Three years after Edward Snowden’s revelations regarding the National Security Agency’s massive surveillance program, Eric Holder has decided that Snowden may have done the right thing after all. His whistleblowing was “a public service,” the Obama administration’s former attorney general said on a podcast released May 30. Snowden should still be prosecuted, Holder added—leaking top-secret documents is illegal, after all—but his disclosures helped in “raising the debate.”
Snowden welcomed Holder’s about-face, which buttresses Snowden’s longstanding offer to return home and face trial if he is allowed to offer a “public-interest” defense for his actions. In a tweet, Snowden seemed bemused but hopeful about the evolution in officialdom’s views:
2013: It’s treason!
2014: Maybe not, but it was reckless
2015: Still, technically it was unlawful
2016: It was a public service but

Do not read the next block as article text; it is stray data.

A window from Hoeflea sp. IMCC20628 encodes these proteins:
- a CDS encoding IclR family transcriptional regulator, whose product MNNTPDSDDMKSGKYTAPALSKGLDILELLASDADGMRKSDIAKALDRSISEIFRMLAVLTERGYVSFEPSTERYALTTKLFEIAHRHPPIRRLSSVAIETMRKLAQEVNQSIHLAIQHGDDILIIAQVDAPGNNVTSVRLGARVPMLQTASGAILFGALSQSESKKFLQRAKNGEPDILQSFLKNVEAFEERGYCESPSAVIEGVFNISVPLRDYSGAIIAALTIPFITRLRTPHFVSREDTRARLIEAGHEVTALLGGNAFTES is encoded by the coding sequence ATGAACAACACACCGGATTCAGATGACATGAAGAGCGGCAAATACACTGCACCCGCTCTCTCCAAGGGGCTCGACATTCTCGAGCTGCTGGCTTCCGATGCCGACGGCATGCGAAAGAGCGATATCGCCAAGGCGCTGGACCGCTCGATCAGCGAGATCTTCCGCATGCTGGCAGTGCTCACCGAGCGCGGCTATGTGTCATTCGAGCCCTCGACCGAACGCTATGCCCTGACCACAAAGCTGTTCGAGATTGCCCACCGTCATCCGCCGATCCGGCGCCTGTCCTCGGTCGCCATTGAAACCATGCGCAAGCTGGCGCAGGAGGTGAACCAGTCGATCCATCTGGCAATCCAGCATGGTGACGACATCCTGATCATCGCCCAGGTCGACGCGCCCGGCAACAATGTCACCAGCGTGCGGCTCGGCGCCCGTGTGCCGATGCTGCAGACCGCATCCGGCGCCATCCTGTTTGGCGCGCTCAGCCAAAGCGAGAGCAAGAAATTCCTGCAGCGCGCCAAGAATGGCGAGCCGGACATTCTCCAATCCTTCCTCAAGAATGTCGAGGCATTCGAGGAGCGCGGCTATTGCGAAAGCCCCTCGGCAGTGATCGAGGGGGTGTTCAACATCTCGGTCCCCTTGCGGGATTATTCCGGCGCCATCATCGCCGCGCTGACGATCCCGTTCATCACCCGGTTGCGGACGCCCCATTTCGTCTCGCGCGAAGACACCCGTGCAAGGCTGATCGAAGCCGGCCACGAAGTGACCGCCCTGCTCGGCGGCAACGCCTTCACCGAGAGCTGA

Meanwhile, dramatic new disclosures offer fresh insights into why Snowden did what he did and raise tantalizing questions about additional secrets that may lurk in the documents he released. On May 22, my own exposé of a secret new chapter in Snowden’s story was published in my book, Bravehearts: Whistle-Blowing in the Age of Snowden. The exposé details extraordinary revelations from John Crane, a former senior Defense Department official who has come forward publicly for the first time about what he witnessed inside the Pentagon.
A solidly built Virginian with flecks of gray in a neatly trimmed chinstrap beard, Crane had been an assistant inspector general at the Pentagon, where he’d handled whistleblower cases from 2004 until 2013, when his bosses forced him out because he insisted on standing up for the legal treatment of whistleblowers. In dozens of hours of interviews, Crane told me how his superiors, allegedly, broke the law repeatedly while dealing with whistleblowers—obstructing justice, withholding and probably destroying evidence, and then lying to a federal judge about it, among other crimes.
Given this bureaucratic hostility to whistleblowers, Crane said he understood why Snowden might decide his only workable option for exposing the NSA’s surveillance was to break the law by leaking documents to the press. Yet Crane lamented Snowden’s actions. “Someone like Snowden should not have felt the need to harm himself just to do the right thing,” Crane told me.